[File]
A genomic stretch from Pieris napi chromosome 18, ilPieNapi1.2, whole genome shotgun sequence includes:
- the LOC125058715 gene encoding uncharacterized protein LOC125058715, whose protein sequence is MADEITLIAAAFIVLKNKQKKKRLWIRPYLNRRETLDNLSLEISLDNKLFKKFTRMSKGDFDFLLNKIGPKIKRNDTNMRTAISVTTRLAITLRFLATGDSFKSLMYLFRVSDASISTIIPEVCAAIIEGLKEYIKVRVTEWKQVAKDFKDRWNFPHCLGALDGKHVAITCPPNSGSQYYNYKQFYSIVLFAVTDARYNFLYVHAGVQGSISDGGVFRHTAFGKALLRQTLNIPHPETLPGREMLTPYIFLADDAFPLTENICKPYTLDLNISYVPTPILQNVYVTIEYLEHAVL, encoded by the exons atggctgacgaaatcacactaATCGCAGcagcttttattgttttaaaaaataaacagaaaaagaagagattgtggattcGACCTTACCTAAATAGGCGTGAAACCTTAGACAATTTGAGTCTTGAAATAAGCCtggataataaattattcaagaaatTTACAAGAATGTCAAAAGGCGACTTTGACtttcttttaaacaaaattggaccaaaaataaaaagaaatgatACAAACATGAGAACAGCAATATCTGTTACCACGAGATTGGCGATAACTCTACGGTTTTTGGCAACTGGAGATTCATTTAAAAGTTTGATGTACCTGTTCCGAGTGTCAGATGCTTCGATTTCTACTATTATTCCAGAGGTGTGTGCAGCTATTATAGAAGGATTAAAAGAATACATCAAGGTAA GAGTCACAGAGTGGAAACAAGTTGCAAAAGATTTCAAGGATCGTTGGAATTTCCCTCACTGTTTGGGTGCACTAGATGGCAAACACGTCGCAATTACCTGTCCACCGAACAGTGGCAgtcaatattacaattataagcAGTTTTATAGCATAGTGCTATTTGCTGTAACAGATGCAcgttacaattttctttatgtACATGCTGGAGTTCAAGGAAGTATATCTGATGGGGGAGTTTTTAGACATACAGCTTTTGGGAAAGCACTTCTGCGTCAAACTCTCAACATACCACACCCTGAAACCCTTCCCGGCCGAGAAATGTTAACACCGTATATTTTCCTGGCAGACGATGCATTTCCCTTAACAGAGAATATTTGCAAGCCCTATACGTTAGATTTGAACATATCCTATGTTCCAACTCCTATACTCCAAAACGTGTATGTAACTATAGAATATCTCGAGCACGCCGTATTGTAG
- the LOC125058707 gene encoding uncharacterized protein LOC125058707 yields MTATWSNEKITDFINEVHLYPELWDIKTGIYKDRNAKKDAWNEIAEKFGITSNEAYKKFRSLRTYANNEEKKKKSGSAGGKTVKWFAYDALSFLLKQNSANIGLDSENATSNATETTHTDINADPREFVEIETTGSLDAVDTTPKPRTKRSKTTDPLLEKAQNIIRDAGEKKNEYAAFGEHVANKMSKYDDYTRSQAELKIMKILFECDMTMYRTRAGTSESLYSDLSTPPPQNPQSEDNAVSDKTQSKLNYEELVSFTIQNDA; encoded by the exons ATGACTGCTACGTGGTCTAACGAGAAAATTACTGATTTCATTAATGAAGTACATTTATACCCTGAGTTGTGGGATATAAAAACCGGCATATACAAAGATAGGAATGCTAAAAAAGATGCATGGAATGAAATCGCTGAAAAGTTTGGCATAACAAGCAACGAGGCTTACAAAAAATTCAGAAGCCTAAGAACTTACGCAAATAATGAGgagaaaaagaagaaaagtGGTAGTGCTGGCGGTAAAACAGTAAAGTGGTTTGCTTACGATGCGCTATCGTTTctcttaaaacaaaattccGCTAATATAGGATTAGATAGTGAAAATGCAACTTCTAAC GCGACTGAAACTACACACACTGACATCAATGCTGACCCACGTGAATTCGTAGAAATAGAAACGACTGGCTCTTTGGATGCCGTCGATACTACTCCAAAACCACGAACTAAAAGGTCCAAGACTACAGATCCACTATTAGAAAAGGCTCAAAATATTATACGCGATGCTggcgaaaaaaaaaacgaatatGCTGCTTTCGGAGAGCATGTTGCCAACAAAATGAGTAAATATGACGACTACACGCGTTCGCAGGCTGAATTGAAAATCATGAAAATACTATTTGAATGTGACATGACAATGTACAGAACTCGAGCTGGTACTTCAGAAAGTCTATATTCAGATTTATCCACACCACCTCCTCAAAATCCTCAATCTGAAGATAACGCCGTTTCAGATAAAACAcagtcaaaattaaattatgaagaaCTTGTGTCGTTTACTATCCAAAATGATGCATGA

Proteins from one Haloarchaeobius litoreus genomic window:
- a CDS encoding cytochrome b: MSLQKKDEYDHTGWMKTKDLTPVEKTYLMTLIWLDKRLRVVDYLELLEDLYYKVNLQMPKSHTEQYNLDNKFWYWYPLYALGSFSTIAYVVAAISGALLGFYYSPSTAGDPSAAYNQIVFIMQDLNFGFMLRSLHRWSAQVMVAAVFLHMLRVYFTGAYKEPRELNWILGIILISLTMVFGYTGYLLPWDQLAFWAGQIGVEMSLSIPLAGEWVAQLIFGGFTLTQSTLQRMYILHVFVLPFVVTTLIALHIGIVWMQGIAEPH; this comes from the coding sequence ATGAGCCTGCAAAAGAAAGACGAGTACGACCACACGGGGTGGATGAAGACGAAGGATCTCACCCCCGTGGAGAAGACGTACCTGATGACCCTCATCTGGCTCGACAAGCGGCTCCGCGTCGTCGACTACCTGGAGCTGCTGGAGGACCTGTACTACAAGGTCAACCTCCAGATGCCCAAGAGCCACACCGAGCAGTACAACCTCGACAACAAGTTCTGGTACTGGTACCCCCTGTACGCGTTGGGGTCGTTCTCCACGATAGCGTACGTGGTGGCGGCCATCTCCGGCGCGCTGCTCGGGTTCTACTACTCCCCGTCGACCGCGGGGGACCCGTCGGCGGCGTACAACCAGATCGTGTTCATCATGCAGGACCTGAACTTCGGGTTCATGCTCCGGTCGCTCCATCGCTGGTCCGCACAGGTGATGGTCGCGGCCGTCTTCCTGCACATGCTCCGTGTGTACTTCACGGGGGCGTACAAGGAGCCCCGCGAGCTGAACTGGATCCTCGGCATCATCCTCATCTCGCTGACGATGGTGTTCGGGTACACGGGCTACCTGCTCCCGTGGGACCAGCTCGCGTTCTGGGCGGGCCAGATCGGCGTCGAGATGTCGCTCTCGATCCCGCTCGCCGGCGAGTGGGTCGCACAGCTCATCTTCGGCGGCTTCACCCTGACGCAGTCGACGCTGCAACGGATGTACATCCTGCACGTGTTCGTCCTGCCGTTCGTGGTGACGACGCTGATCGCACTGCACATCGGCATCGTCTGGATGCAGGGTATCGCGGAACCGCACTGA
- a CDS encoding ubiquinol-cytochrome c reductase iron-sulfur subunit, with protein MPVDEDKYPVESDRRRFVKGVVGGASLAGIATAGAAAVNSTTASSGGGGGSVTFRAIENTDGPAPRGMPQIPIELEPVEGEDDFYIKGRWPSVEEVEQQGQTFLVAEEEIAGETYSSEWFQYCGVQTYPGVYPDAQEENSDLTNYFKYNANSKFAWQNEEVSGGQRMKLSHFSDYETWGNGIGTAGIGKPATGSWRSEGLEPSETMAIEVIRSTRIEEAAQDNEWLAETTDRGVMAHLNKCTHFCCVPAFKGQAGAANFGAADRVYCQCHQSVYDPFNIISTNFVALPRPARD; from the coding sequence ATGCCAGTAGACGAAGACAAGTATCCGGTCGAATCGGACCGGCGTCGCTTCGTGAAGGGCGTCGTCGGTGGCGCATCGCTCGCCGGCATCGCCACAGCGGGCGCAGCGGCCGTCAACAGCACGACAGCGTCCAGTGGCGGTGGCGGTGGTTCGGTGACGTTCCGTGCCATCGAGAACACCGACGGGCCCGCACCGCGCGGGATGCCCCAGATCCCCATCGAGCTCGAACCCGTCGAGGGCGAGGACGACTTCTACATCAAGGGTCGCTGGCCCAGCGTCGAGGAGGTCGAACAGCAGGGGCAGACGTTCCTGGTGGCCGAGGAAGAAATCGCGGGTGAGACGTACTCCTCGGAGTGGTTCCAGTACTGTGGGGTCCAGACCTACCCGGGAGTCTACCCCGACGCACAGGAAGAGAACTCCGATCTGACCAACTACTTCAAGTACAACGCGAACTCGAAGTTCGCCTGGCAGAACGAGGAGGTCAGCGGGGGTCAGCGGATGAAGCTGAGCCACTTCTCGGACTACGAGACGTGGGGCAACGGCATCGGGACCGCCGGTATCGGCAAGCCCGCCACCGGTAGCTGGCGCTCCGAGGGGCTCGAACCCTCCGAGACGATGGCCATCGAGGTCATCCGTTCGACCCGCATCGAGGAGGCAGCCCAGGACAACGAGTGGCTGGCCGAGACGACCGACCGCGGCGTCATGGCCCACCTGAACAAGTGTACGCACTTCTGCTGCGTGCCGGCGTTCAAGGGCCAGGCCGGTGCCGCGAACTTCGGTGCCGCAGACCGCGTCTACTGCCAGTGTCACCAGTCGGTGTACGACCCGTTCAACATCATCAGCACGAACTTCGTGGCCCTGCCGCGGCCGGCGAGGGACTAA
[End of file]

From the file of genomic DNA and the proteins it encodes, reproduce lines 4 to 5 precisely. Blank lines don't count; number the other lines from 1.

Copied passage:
Proteins from one Haloarchaeobius litoreus genomic window:
- a CDS encoding cytochrome b: MSLQKKDEYDHTGWMKTKDLTPVEKTYLMTLIWLDKRLRVVDYLELLEDLYYKVNLQMPKSHTEQYNLDNKFWYWYPLYALGSFSTIAYVVAAISGALLGFYYSPSTAGDPSAAYNQIVFIMQDLNFGFMLRSLHRWSAQVMVAAVFLHMLRVYFTGAYKEPRELNWILGIILISLTMVFGYTGYLLPWDQLAFWAGQIGVEMSLSIPLAGEWVAQLIFGGFTLTQSTLQRMYILHVFVLPFVVTTLIALHIGIVWMQGIAEPH; this comes from the coding sequence ATGAGCCTGCAAAAGAAAGACGAGTACGACCACACGGGGTGGATGAAGACGAAGGATCTCACCCCCGTGGAGAAGACGTACCTGATGACCCTCATCTGGCTCGACAAGCGGCTCCGCGTCGTCGACTACCTGGAGCTGCTGGAGGACCTGTACTACAAGGTCAACCTCCAGATGCCCAAGAGCCACACCGAGCAGTACAACCTCGACAACAAGTTCTGGTACTGGTACCCCCTGTACGCGTTGGGGTCGTTCTCCACGATAGCGTACGTGGTGGCGGCCATCTCCGGCGCGCTGCTCGGGTTCTACTACTCCCCGTCGACCGCGGGGGACCCGTCGGCGGCGTACAACCAGATCGTGTTCATCATGCAGGACCTGAACTTCGGGTTCATGCTCCGGTCGCTCCATCGCTGGTCCGCACAGGTGATGGTCGCGGCCGTCTTCCTGCACATGCTCCGTGTGTACTTCACGGGGGCGTACAAGGAGCCCCGCGAGCTGAACTGGATCCTCGGCATCATCCTCATCTCGCTGACGATGGTGTTCGGGTACACGGGCTACCTGCTCCCGTGGGACCAGCTCGCGTTCTGGGCGGGCCAGATCGGCGTCGAGATGTCGCTCTCGATCCCGCTCGCCGGCGAGTGGGTCGCACAGCTCATCTTCGGCGGCTTCACCCTGACGCAGTCGACGCTGCAACGGATGTACATCCTGCACGTGTTCGTCCTGCCGTTCGTGGTGACGACGCTGATCGCACTGCACATCGGCATCGTCTGGATGCAGGGTATCGCGGAACCGCACTGA